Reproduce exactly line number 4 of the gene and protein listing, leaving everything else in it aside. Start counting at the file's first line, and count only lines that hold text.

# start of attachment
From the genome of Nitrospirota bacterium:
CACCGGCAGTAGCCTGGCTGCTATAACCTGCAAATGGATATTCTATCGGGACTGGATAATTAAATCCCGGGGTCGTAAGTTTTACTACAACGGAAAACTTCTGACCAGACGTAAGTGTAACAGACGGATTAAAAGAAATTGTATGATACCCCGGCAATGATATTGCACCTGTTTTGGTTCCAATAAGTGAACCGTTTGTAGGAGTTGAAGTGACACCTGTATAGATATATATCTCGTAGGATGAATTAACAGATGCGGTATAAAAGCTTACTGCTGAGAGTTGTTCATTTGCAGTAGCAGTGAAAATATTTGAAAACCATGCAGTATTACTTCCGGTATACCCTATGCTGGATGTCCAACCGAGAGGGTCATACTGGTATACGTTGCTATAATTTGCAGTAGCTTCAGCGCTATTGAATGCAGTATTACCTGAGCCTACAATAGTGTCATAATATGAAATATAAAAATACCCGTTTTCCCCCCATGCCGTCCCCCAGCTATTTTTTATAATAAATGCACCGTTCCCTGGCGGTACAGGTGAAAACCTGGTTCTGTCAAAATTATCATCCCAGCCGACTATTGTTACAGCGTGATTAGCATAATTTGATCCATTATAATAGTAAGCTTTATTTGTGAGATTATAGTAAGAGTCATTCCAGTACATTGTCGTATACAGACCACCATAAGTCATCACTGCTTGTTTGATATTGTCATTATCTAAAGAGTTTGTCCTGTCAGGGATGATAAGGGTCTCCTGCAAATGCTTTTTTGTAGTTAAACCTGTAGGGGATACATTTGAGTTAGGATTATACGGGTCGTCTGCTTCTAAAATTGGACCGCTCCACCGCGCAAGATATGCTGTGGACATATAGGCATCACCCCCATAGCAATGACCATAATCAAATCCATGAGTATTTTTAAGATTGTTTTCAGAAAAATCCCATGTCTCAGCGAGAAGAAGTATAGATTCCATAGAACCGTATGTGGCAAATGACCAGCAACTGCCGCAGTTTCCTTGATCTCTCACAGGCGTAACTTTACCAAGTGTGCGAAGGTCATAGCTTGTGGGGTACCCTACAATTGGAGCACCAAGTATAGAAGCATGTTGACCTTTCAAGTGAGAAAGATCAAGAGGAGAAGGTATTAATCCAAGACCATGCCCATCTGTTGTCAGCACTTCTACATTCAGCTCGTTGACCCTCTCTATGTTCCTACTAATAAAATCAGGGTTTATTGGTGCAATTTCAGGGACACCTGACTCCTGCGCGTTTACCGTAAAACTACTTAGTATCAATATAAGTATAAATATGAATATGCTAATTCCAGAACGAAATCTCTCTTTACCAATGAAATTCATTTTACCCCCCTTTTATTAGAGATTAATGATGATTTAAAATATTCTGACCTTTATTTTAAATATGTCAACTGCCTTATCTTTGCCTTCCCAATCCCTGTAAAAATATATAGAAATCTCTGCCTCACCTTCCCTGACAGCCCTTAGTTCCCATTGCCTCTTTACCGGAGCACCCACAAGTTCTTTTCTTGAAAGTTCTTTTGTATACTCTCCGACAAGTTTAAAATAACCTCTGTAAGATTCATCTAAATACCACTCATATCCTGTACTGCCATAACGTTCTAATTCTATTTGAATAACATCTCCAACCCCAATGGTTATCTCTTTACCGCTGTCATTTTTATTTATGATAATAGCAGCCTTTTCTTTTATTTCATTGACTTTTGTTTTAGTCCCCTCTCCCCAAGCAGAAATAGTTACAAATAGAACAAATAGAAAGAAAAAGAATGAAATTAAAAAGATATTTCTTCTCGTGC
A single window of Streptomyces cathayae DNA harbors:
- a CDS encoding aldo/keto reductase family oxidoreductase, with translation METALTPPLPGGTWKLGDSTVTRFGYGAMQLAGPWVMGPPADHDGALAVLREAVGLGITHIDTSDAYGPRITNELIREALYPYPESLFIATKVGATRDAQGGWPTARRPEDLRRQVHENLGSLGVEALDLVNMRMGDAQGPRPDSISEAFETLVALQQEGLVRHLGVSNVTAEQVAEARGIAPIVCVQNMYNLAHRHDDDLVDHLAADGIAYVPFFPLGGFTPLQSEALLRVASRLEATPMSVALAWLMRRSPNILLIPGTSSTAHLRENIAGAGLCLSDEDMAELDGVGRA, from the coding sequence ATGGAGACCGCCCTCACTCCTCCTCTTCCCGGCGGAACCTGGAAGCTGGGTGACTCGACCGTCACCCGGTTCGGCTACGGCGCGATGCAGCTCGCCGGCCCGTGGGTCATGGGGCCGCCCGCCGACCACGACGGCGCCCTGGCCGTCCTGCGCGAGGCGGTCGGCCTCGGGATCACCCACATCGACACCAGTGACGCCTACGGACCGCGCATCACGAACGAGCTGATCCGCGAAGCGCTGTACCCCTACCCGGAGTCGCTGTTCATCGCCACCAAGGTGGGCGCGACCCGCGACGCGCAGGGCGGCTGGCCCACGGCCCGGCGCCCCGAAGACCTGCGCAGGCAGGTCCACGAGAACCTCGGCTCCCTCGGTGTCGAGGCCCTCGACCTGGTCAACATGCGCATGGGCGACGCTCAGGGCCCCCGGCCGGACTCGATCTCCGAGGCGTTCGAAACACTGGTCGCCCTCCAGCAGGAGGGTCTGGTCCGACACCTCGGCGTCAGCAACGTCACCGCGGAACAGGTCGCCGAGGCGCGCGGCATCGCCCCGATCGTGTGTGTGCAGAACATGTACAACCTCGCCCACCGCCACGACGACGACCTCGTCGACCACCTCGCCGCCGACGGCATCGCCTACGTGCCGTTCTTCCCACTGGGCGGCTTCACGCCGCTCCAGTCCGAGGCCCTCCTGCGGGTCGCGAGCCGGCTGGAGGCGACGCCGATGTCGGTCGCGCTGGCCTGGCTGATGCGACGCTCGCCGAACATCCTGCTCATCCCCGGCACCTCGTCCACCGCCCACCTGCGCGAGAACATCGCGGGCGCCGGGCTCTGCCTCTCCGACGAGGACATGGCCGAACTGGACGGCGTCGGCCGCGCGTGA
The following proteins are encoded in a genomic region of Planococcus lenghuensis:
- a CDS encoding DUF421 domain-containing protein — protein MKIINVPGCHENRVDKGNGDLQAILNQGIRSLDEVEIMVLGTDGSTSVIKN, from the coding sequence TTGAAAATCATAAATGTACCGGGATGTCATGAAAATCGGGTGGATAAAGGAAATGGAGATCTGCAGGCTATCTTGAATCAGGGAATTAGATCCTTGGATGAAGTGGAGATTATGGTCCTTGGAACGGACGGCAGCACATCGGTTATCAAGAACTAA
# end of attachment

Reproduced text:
- a CDS encoding aldo/keto reductase family oxidoreductase, with translation METALTPPLPGGTWKLGDSTVTRFGYGAMQLAGPWVMGPPADHDGALAVLREAVGLGITHIDTSDAYGPRITNELIREALYPYPESLFIATKVGATRDAQGGWPTARRPEDLRRQVHENLGSLGVEALDLVNMRMGDAQGPRPDSISEAFETLVALQQEGLVRHLGVSNVTAEQVAEARGIAPIVCVQNMYNLAHRHDDDLVDHLAADGIAYVPFFPLGGFTPLQSEALLRVASRLEATPMSVALAWLMRRSPNILLIPGTSSTAHLRENIAGAGLCLSDEDMAELDGVGRA, from the coding sequence ATGGAGACCGCCCTCACTCCTCCTCTTCCCGGCGGAACCTGGAAGCTGGGTGACTCGACCGTCACCCGGTTCGGCTACGGCGCGATGCAGCTCGCCGGCCCGTGGGTCATGGGGCCGCCCGCCGACCACGACGGCGCCCTGGCCGTCCTGCGCGAGGCGGTCGGCCTCGGGATCACCCACATCGACACCAGTGACGCCTACGGACCGCGCATCACGAACGAGCTGATCCGCGAAGCGCTGTACCCCTACCCGGAGTCGCTGTTCATCGCCACCAAGGTGGGCGCGACCCGCGACGCGCAGGGCGGCTGGCCCACGGCCCGGCGCCCCGAAGACCTGCGCAGGCAGGTCCACGAGAACCTCGGCTCCCTCGGTGTCGAGGCCCTCGACCTGGTCAACATGCGCATGGGCGACGCTCAGGGCCCCCGGCCGGACTCGATCTCCGAGGCGTTCGAAACACTGGTCGCCCTCCAGCAGGAGGGTCTGGTCCGACACCTCGGCGTCAGCAACGTCACCGCGGAACAGGTCGCCGAGGCGCGCGGCATCGCCCCGATCGTGTGTGTGCAGAACATGTACAACCTCGCCCACCGCCACGACGACGACCTCGTCGACCACCTCGCCGCCGACGGCATCGCCTACGTGCCGTTCTTCCCACTGGGCGGCTTCACGCCGCTCCAGTCCGAGGCCCTCCTGCGGGTCGCGAGCCGGCTGGAGGCGACGCCGATGTCGGTCGCGCTGGCCTGGCTGATGCGACGCTCGCCGAACATCCTGCTCATCCCCGGCACCTCGTCCACCGCCCACCTGCGCGAGAACATCGCGGGCGCCGGGCTCTGCCTCTCCGACGAGGACATGGCCGAACTGGACGGCGTCGGCCGCGCGTGA